Speaking the unspeakable #1
The recent College of Psychoanalysts Conference on State Regulation generated an after-reaction in ipnosis that lasted several days.
We'd enjoyed and been intrigued by the event and eventually I realized that it was what the conference pointed to rather than the event itself that left me feeling... a lot... was it anger? Or frustration? Or was it merely anguish that something so apparently intelligent as psychopractice could be involved in such self-sabotage, or as one conference speaker called it, 'self-mutilation?'.
The political surface of psychopractice often seems too reasonable, like a client who tells of terrible exploitation and harm, without a trace of the appropriate feeling being connected. I want to try to break the surface of this reasonableness here, to speak the unspeakable.
Are you one of the 40,000+ of registered, qualified psychopractitioners living cosily in their professional walled gardens, delegating institutional structuring to leaders who don't consult with you? That is, are you resting, complacently cushioned by your qualifications, in undue, inappropriate deference?
How come, if you are so qualified and highly aware as a practitioner, that you don't decisively argue for disconnection from, rather than embrace of the Health Professions Council [HPC], a glorified complaints agency, a vehicle with no reverse gear, which is being lined up to take you to psychoperdition? Is it because, sadly, as with the process of PhD candidacy, doing a fullout psychotherapy or counselling training, or a psychoanalytic training, involved copious amounts of deference? Once such a dynamic of deference was installed, with the accompanying cascades of authority, patronage and supervision, it seems that many psychopractitioners like you will sign up to anything that the leadership says is inevitable.
Or are you a believer in a quiet life? Que sera, sera? Then I want to ask, did your training not touch on trance induction? Judged by the evidence of the last 20 years, talk of the inevitability of regulation by organizational leaders often looks like a trance induction which has sought (successfully, it seems) to shut down the faculty of discrimination.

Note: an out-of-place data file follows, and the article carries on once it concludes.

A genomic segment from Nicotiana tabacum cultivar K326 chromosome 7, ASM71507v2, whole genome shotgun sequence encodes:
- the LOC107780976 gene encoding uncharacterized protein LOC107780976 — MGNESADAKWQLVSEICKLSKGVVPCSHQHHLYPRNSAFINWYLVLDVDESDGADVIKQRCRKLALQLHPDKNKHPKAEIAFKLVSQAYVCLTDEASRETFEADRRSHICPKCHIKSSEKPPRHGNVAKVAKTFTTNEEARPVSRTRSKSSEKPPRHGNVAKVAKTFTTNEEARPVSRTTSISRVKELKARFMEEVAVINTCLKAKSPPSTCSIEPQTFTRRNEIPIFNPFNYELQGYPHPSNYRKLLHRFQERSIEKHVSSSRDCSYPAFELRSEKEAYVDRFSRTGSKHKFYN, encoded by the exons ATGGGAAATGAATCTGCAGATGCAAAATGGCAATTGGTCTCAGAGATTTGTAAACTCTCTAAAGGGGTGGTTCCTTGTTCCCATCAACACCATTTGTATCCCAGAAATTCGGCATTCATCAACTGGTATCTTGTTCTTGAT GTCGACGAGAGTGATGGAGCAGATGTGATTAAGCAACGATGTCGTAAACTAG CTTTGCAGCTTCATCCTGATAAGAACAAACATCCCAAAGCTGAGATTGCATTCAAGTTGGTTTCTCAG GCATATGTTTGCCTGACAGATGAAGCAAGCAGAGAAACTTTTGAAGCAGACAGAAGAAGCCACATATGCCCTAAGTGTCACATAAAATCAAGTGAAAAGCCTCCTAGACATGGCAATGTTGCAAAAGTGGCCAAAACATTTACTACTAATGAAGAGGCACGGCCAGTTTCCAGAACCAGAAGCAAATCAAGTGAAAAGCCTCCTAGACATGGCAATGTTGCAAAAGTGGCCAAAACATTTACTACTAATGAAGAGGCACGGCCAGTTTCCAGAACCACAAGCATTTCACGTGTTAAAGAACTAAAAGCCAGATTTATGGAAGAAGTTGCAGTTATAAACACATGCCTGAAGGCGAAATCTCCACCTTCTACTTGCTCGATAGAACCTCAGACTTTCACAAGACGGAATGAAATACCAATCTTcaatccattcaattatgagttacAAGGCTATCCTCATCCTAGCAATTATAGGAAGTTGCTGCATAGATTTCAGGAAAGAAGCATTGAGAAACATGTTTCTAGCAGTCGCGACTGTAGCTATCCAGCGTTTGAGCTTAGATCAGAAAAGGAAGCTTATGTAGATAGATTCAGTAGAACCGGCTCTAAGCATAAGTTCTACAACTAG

For all your sharpened and extended consciousness of the psychology of persons, and knowledge about how early formation plays out in later life, has this bright light of psy awareness cast a shadow where political awareness should be? Leaving you willing, even enthusiastic, to outsource your distaste for engagement with professional and political power into organizations that sustain this denial?
I want to ask the DoH, how is it that your high status National Institute of Clinical Excellence [NICE], doesn't appear to have got hold of the essential core of counselling and psychotherapy and psychoanalysis? That client's safety is best served by people who have 'learned to be practitioners on their own skin'. And that such subjective, embodied, experiential soulwork, nourished by a loving presence, rapport, creativity, and intuition is out of the range of the compulsive levelling of your proposed statistical analyses. Given that all this seems to have passed you by, why should the DoH be so surprised that this kind of dissent is commonplace, even though many people feel so embedded in their professional structures that they are unable to give voice to their anguish?
But then, perhaps my anguish is misplaced. If you are asleep to the 'regime of truth' that you have purchased at such a high cost to yourself in a politics-free psychopractice training, and are looking forward to state endorsement of your professional expertise, perhaps you deserve the psycho-perdition that is once again on the horizon. Deserve to discover that the regulation being developed will make of you a canary singing in a cage. But the clients who will doubtless continue to show up definitely do not deserve such an atrophied tradition, and the pretty and attractive cagebird in whom they will invest so much trust, is likely to prove a grave disappointment to them.